Ananya Saha
Oct 11, 2013

All about: SMS votes vs. new alternatives

Text messages that delivered votes and revenue aren’t growing, finds Ananya Saha

All about: SMS votes vs. new alternatives

What do reality shows have in common, apart from doing everything possible to generate better viewership? Exploring alternate revenue streams and increasing engagement avenues, key among them being the second screen – the mobile.

1. From The Pitch on Bloomberg UTV to Dance India Dance on Zee TV, TV channels have been exploring SMS as a medium to engage audiences. One of the early adopters to integrate SMS into its show was Jassi Jaisi Koi Nahin on Sony TV in 2003-‘04. Viewers were provided with a short code, using which they could download the title song of the show as ringtone. Thus began a journey that has since then been exploited to ask viewers to vote for their favourite contestants in reality shows such as Indian Idol, or participate in the show as a contestant or answer the questions in Kaun Banega Crorepati. From the days of one-way communication (and viewing), SMS helped channels interact with viewers and boost engagement.

2. In 2003-‘04, revenues generated by SMS were split between the service provider, broadcaster, and mobile operator, generally in the ratio of 25:25:50, says one planner. Now, the ratio and commissions are largely decided on a case-to-case basis, even as audience shells out Rs 3 to Rs 6 for sending a premium SMS. For Satyamev Jayate, for instance, the telecom brand and title sponsor Airtel reduced the cost of SMS from Rs 3 to Re 1 as a gesture towards increasing engagement. Moreover, the revenue collected via SMS was donated towards charity. As part of this integration, brand Airtel was associated with the show via integrations like Airtel 3G video calls to participants, exclusive availability of Satyamev Jayate title track on Hello Tunes for Airtel customers, transfer of donation amounts to NGOs through Airtel Money, etc. Of the 1,49,72,514 responses submitted to the show in the form of messages and votes across web, social and mobile channels, SMS votes contributed 20.41 per cent, according to the Satyamev Jayate website.

3. SMS might have enjoyed its glorious days, and is still very popular, but is currently facing challenge from various other interactive platforms. As mobile penetration grows, and the use of smart phones increases, channels are finding newer ways to engage audiences. In 2012, Zee TV devised a ‘Missed Call’ voting system for Dance India Dance Season 3. The official statement issued back, then stated, “(This) will ensure that there’s no fallacy in choosing a winner and will also erase all doubts about the existence of any benefits to the channel in the voting process. The channel will incorporate the same in its future reality shows as well.” The communiqué quoted Akash Chawla, head marketing, national channels, ZEEL, as saying, “With DID Season 3 - Voting Free, we are aiming for never before achieved viewer’s participation in the show. With this Missed Call voting system, every unique missed call will be counted as one unique vote thus making junta janardan the true adjudicator in deciding the fate of our show. Technology is helping us value the viewer’s point of view even further. I’m sure that with India being a price sensitive country, the decision of free voting is a welcome change to those who have hitherto refrained from participating owing to extra charges for an SMS to special numbers! There can be nothing more transparent than this mechanism in the decision of choosing the final winner of any reality show on Zee TV!”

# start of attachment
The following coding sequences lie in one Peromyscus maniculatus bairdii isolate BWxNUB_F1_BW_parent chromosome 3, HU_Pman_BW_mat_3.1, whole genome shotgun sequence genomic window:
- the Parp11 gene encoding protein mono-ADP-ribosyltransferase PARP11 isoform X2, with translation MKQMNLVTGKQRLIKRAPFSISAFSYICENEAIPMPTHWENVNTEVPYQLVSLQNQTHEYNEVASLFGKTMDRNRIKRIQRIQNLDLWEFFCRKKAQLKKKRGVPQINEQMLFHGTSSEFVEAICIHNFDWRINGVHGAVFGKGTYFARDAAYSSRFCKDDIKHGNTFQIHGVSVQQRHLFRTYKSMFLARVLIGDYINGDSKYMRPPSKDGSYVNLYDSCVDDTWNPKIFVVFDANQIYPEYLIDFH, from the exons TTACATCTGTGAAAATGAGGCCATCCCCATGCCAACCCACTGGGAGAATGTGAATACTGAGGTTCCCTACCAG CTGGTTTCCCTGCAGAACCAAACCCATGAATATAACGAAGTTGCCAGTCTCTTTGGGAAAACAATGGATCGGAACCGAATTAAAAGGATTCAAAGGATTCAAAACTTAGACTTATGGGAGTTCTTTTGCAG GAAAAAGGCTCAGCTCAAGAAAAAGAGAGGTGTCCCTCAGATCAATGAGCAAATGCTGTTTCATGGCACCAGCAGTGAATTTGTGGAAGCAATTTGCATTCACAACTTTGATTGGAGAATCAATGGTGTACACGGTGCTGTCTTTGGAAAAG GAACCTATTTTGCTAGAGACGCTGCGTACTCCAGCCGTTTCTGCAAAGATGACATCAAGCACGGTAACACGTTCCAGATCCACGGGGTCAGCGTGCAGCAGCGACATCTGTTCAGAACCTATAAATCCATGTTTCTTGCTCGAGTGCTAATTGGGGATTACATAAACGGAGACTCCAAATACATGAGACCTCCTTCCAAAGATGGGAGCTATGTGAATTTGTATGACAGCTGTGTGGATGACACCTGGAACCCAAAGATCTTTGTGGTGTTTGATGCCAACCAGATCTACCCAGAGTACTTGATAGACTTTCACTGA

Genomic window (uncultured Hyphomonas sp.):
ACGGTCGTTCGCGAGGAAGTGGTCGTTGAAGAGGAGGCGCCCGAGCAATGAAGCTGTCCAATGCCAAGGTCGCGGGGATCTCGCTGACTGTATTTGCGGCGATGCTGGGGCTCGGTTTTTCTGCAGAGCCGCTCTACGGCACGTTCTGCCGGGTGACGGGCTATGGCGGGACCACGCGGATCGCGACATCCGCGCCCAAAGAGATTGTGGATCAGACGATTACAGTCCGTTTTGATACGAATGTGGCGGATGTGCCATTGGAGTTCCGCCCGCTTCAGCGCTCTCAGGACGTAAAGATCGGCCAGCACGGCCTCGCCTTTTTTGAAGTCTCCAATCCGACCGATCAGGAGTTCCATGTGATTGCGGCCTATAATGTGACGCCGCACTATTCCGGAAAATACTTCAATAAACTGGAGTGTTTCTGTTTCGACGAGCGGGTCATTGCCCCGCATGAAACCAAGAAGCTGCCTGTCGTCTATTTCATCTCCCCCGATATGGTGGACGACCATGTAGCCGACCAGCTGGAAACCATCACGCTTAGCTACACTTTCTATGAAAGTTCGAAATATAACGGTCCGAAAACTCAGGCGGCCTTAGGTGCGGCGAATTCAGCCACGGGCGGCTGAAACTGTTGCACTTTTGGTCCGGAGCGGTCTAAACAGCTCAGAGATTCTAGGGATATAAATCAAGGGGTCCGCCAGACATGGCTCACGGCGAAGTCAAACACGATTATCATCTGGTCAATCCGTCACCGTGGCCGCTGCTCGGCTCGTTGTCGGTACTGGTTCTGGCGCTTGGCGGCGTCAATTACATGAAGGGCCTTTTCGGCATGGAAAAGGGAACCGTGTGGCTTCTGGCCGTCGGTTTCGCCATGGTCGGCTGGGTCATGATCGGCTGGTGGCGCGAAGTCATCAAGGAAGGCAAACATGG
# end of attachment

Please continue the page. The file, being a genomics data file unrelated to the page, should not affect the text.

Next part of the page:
4. In May 2013, a study released by mobile solutions company Mobilix stated that 86 per cent of reality show viewers preferred ‘Missed call’ voting over SMS voting. The company used missed calls as a voting method in Zee TV’s Dance India Dance and DID ‘Lil Masters, Jo Jeeta Wohi Superstar and Nach Baliye on Star Plus and History Channel’s Greatest Indian and Bollywood 100.

5. Rohit Gupta, president (network sales), MSM, concurs with the report’s findings. He says, “SMS was a good thing of the past. The usage has come down by almost 15 to 20 per cent.” Two shows that use bulk of SMS on Sony’s channels are Indian Idol and KBC. Gupta added, “It is still an interactive play, but SMS is not a revenue stream for us and other broadcasters that is growing. Anyway, there have been too many restrictions that are in play for this platform imposed by TRAI, saying that it is inconvenient for the consumer.”

6. On the other hand, SMS being used by channels to push messages is also reducing, contend practitioners. PM Balakrishna, COO, Allied Media, surmises, “Earlier, SMS was the only means to connect. Today, it provides a limited purpose and role. To some extent, yes, there is traction. But the numbers and quality of votes is something I am not sure of. Today, the channels prefer reaching out to consumers with dynamic content, rather than the SMS, which can now be equated to snail mail.” He notes that brands, channels and GECs are not using the medium too much, for it does not offer the same potential as before.

What it means for…


  • Opportunities to engage have increased beyond SMS
  • It remains an option to generate revenue, but isn’t growing
  • With usage of smart phones rising, channels are figuring new ways to connect


The article appeared in the issue of Campaign India dated 4 October, 2013

Campaign India

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